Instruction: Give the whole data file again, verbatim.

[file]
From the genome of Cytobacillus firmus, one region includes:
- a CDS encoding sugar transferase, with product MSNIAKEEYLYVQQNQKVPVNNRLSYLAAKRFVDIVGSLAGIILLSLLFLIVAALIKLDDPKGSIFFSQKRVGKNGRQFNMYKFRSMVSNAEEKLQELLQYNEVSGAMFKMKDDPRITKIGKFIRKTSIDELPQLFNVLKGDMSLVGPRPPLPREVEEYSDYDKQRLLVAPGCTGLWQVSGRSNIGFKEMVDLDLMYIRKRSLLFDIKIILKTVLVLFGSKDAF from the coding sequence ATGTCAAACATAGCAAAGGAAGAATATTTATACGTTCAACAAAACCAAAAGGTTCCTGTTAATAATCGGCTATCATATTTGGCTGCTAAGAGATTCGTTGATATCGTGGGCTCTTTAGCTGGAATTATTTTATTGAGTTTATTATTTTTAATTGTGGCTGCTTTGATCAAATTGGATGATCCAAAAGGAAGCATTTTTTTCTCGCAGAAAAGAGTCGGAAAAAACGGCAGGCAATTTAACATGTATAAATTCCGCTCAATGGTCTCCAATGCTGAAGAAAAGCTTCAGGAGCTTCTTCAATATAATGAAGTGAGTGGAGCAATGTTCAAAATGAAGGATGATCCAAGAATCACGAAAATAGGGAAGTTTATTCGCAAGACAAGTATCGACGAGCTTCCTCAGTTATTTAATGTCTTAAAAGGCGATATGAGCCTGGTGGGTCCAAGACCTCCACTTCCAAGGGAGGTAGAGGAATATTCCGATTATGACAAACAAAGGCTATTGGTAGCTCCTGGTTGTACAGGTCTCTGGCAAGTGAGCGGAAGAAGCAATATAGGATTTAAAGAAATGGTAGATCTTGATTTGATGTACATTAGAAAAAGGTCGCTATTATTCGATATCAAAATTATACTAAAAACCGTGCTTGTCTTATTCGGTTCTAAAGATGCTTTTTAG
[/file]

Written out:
From the genome of Cytobacillus firmus, one region includes:
- a CDS encoding sugar transferase, with product MSNIAKEEYLYVQQNQKVPVNNRLSYLAAKRFVDIVGSLAGIILLSLLFLIVAALIKLDDPKGSIFFSQKRVGKNGRQFNMYKFRSMVSNAEEKLQELLQYNEVSGAMFKMKDDPRITKIGKFIRKTSIDELPQLFNVLKGDMSLVGPRPPLPREVEEYSDYDKQRLLVAPGCTGLWQVSGRSNIGFKEMVDLDLMYIRKRSLLFDIKIILKTVLVLFGSKDAF from the coding sequence ATGTCAAACATAGCAAAGGAAGAATATTTATACGTTCAACAAAACCAAAAGGTTCCTGTTAATAATCGGCTATCATATTTGGCTGCTAAGAGATTCGTTGATATCGTGGGCTCTTTAGCTGGAATTATTTTATTGAGTTTATTATTTTTAATTGTGGCTGCTTTGATCAAATTGGATGATCCAAAAGGAAGCATTTTTTTCTCGCAGAAAAGAGTCGGAAAAAACGGCAGGCAATTTAACATGTATAAATTCCGCTCAATGGTCTCCAATGCTGAAGAAAAGCTTCAGGAGCTTCTTCAATATAATGAAGTGAGTGGAGCAATGTTCAAAATGAAGGATGATCCAAGAATCACGAAAATAGGGAAGTTTATTCGCAAGACAAGTATCGACGAGCTTCCTCAGTTATTTAATGTCTTAAAAGGCGATATGAGCCTGGTGGGTCCAAGACCTCCACTTCCAAGGGAGGTAGAGGAATATTCCGATTATGACAAACAAAGGCTATTGGTAGCTCCTGGTTGTACAGGTCTCTGGCAAGTGAGCGGAAGAAGCAATATAGGATTTAAAGAAATGGTAGATCTTGATTTGATGTACATTAGAAAAAGGTCGCTATTATTCGATATCAAAATTATACTAAAAACCGTGCTTGTCTTATTCGGTTCTAAAGATGCTTTTTAG